WASHINGTON — Trevor Potter is a buttoned-down Washington lawyer who has advised Republican presidential candidates from George H.W. Bush to John McCain.
But Potter, 56, is now tasting real celebrity by trading banter — and giving legal advice — to comedians Stephen Colbert and Jon Stewart, all while injecting humor into the GOP nominating process.
Colbert formed a super PAC, a group that can collect unlimited amounts of money from corporations, unions and individuals and run ads supporting a candidate, so long as it does not coordinate with the candidate or the candidate’s campaign.
“The Colbert Report” star has expressed interest in running for president of “the United States of South Carolina” as the state prepares for its primary Saturday. Because Colbert is a potential candidate, he has separated himself from his super PAC, handing over control to fellow Comedy Central star Stewart.
Both comedians have been getting laughs by seeking on-air legal advice from Potter, a former chairman of the Federal Election Commission.
Potter’s pedigree would not suggest such a wacky pop culture role. He attended the Latin School of Chicago, earned a Harvard University degree in 1978 and graduated from the University of Virginia Law School in 1982.
His late father, Charles S. “Charlie” Potter, long headed Chicago’s Union Stockyards when it was the world’s busiest cattle market. His mother, Barbara McClurg Potter, is a great-great-niece of William B. Ogden, Chicago’s first mayor.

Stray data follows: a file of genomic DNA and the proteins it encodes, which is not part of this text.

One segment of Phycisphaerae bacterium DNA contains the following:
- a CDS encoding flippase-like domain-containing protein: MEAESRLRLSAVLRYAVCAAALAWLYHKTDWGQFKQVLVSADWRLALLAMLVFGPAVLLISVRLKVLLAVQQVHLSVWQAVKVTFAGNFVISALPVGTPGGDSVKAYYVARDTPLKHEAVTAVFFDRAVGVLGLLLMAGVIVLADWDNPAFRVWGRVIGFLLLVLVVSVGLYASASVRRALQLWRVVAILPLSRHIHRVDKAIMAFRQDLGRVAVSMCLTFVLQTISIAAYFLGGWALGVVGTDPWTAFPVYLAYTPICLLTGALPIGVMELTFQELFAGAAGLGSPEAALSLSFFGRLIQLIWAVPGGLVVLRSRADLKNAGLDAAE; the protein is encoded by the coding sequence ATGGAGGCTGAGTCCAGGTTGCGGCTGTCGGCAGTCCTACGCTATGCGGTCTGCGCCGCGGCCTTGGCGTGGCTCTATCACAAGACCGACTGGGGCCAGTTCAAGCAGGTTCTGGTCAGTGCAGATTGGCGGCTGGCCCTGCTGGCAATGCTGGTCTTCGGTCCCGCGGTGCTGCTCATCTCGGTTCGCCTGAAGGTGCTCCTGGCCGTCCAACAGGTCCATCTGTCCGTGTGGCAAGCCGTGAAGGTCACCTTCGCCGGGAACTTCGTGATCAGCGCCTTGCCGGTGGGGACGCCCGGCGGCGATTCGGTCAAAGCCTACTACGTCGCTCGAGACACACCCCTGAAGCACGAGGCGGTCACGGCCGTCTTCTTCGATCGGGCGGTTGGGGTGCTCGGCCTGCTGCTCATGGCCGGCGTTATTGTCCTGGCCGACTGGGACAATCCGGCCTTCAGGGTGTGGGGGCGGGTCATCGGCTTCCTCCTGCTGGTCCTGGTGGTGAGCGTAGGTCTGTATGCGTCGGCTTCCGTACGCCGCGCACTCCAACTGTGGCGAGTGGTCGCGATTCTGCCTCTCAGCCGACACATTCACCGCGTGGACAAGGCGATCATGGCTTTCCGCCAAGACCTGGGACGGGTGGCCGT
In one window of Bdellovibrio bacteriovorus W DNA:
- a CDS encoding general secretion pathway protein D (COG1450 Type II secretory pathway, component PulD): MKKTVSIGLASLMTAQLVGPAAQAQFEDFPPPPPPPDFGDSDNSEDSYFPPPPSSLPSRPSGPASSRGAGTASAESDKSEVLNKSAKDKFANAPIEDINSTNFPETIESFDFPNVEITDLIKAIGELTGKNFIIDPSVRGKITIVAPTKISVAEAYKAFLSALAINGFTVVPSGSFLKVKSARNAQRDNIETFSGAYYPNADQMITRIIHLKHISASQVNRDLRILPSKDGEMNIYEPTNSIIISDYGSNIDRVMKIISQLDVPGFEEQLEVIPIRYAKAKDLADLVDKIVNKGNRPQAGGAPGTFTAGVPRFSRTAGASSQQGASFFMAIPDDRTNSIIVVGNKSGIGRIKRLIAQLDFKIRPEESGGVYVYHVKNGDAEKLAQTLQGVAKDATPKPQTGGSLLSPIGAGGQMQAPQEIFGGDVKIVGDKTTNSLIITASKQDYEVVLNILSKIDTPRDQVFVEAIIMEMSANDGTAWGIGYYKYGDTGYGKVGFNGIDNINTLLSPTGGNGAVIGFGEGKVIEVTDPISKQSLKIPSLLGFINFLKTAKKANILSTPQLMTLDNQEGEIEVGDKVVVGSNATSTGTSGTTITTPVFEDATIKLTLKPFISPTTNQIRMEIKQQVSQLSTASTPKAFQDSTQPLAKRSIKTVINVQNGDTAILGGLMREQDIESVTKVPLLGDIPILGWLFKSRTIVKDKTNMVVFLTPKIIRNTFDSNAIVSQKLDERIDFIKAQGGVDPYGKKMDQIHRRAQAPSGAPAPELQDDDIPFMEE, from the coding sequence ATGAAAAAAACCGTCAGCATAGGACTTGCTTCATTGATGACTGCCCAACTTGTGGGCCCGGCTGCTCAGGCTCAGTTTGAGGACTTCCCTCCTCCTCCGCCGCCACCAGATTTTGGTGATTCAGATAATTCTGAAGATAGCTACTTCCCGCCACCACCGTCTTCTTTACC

Potter said he was at a reception at the National Gallery of Art when a gray-haired man studying him asked, “Excuse me, aren’t you Stephen Colbert’s lawyer?”
“It’s not what I’m used to in Washington,” Potter said, chuckling.
Potter said Colbert met him through an attorney who had appeared on the program. “There is that cool factor to it, which is all a big surprise to me,” said Potter, now a presence on YouTube. “I did not appreciate the level of following [Colbert] has and the intensity until I got in it.”
Potter, with the Caplin & Drysdale law firm, said he has landed in “a funny double role” since he’s working as Colbert’s attorney and frequently appearing as a guest on his show to explain campaign-finance law.
The comedian’s genius, Potter said, is translating “what is inherently a complicated legal issue into a four- or five-minute description that causes even seasoned professionals to say, ‘Oh, now I get it.’”
Washington attorney Jan Baran, who has known Potter for years, noted that most lawyers have lower profiles. “How often,” Baran mused, “does a lawyer get to have some celebrity status that doesn’t involve a criminal client?”
According to Baran, when Potter is away from work, he enjoys travel, horticulture and fox hunting. Baran said Potter, who is a Republican, told him he was a page at the 1968 Democratic National Convention in Chicago.
Matea Gold of the Tribune Washington Bureau contributed to this report.